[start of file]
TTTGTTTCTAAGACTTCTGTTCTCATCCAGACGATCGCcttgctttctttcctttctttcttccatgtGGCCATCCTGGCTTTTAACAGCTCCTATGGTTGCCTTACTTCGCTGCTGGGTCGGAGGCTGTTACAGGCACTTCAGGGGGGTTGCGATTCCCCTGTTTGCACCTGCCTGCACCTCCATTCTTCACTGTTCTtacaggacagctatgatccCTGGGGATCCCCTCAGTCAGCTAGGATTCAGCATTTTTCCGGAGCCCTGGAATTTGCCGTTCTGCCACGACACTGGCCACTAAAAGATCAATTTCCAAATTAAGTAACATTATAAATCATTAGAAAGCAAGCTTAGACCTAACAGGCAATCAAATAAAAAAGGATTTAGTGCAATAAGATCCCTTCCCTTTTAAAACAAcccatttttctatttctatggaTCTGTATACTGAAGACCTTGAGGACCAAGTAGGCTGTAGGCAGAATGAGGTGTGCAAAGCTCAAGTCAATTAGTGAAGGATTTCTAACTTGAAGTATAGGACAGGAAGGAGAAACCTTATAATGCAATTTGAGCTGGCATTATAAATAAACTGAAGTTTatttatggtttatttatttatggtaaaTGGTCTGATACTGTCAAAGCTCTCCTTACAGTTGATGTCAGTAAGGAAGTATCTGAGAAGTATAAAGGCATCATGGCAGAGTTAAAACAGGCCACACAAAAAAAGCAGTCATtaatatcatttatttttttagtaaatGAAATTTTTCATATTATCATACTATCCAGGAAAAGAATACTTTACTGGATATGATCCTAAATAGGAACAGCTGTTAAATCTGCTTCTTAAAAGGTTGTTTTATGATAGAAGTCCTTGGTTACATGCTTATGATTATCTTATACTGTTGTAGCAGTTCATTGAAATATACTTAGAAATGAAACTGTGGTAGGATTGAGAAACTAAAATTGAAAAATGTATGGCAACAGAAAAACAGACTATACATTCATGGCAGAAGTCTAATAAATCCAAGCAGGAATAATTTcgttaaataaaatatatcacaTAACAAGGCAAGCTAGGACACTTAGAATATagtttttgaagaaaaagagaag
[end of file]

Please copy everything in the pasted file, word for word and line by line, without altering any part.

TTTGTTTCTAAGACTTCTGTTCTCATCCAGACGATCGCcttgctttctttcctttctttcttccatgtGGCCATCCTGGCTTTTAACAGCTCCTATGGTTGCCTTACTTCGCTGCTGGGTCGGAGGCTGTTACAGGCACTTCAGGGGGGTTGCGATTCCCCTGTTTGCACCTGCCTGCACCTCCATTCTTCACTGTTCTtacaggacagctatgatccCTGGGGATCCCCTCAGTCAGCTAGGATTCAGCATTTTTCCGGAGCCCTGGAATTTGCCGTTCTGCCACGACACTGGCCACTAAAAGATCAATTTCCAAATTAAGTAACATTATAAATCATTAGAAAGCAAGCTTAGACCTAACAGGCAATCAAATAAAAAAGGATTTAGTGCAATAAGATCCCTTCCCTTTTAAAACAAcccatttttctatttctatggaTCTGTATACTGAAGACCTTGAGGACCAAGTAGGCTGTAGGCAGAATGAGGTGTGCAAAGCTCAAGTCAATTAGTGAAGGATTTCTAACTTGAAGTATAGGACAGGAAGGAGAAACCTTATAATGCAATTTGAGCTGGCATTATAAATAAACTGAAGTTTatttatggtttatttatttatggtaaaTGGTCTGATACTGTCAAAGCTCTCCTTACAGTTGATGTCAGTAAGGAAGTATCTGAGAAGTATAAAGGCATCATGGCAGAGTTAAAACAGGCCACACAAAAAAAGCAGTCATtaatatcatttatttttttagtaaatGAAATTTTTCATATTATCATACTATCCAGGAAAAGAATACTTTACTGGATATGATCCTAAATAGGAACAGCTGTTAAATCTGCTTCTTAAAAGGTTGTTTTATGATAGAAGTCCTTGGTTACATGCTTATGATTATCTTATACTGTTGTAGCAGTTCATTGAAATATACTTAGAAATGAAACTGTGGTAGGATTGAGAAACTAAAATTGAAAAATGTATGGCAACAGAAAAACAGACTATACATTCATGGCAGAAGTCTAATAAATCCAAGCAGGAATAATTTcgttaaataaaatatatcacaTAACAAGGCAAGCTAGGACACTTAGAATATagtttttgaagaaaaagagaag